AUSTIN, Texas—There was no breakout mobile app, no hot new startup, no celebrity founder holding court over the conference. But everywhere one turned at South By Southwest Interactive, people were talking about television.
Jimmy Kimmel brought his ABC talk show here for a week. His face was plastered over the commuter train that arrived in front of the convention center every half hour with a loud honk of its horn. Seth Meyers also showed up to promote his new late-night show on NBC and hand out free hamburgers on East 6th Street.
Though SXSW Interactive is a technology conference, some of the most popular speakers at this year’s event were TV stars: Mindy Kaling (The Mindy Project), Neil deGrasse Tyson (Cosmos), Andy Cohen (Watch What Happens: Live), and more. Even the film festival, held at the same time, gave way to the small screen with a keynote speech by Lena Dunham of Girls and premieres of new shows from Fox, HBO, and AMC. There weren’t really any standout movies.
Time Warner’s HBO had a much larger presence than previous years, including the most acclaimed and widely discussed exhibit at the conference: Its virtual reality demonstration, using an Oculus Rift headset, took people up and over the giant ice wall from Game of Thrones, which returns for a fourth season next month.
The network also fashioned pedicabs in downtown Austin into the show’s “iron throne.” (They competed with pedicabs promoting CBS’s Under the Dome, complete with plastic domes to shield riders from the rain.)
Perhaps the greatest indication of television’s outsized presence was that SXSW’s normally indefatigable nightlife ebbed briefly on Sunday night, when HBO aired the season finale of True Detective. Many conference attendees retreated for an hour to watch it.
New York Times media columnist David Carr, a perennial presence here, captured the cultural forces at work in his column published that same evening: “In the short span of five years, table talk has shifted, at least among the people I socialize with, from books and movies to television. The idiot box gained heft and intellectual credibility to the point where you seem dumb if you are not watching it.”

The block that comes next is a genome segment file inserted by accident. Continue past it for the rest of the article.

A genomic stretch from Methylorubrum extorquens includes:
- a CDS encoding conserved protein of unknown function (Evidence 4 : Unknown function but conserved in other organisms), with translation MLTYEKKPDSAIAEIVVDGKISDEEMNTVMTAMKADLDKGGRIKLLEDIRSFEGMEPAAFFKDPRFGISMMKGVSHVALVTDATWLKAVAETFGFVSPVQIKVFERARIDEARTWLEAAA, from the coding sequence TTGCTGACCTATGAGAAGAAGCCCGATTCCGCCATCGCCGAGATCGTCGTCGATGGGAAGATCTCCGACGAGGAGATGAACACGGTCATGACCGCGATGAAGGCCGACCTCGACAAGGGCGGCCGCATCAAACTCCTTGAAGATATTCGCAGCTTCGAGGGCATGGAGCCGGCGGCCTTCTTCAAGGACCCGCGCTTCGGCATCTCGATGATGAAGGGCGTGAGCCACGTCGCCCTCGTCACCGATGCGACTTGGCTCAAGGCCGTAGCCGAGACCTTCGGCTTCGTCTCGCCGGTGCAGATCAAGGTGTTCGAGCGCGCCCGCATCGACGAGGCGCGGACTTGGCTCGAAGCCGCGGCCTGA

Many True Detective viewing parties, though, were thwarted by the crush of traffic to HBO Go that prevented streaming the show over the internet. Traditional cable TV in hotel rooms proved more reliable.
Indeed, it was striking that for all the talk of television at SXSW, most of it had little to do with the industry’s future. Internet TV was poorly represented and often criticized.
Media executives on one panel grumbled about web authentication systems for TV subscribers. And Kimmel, in an interview at his Austin studio, sniffed, “The fact of the matter is, the amount of money we make from selling commercials on television, is 100 times as much from what we make from people watching our YouTube videos. And until those things even out somewhat, we’re going to be focused on television.”
Netflix, the TV company one would most expect to see at a technology conference, didn’t have any official presence, though some executives attended the film festival. Internet TV service Aereo, which has its day in front of the US Supreme Court coming up, was more prominent at SXSW. But an event for its customers was mostly notable for the people vomiting off the side of the rooftop bar.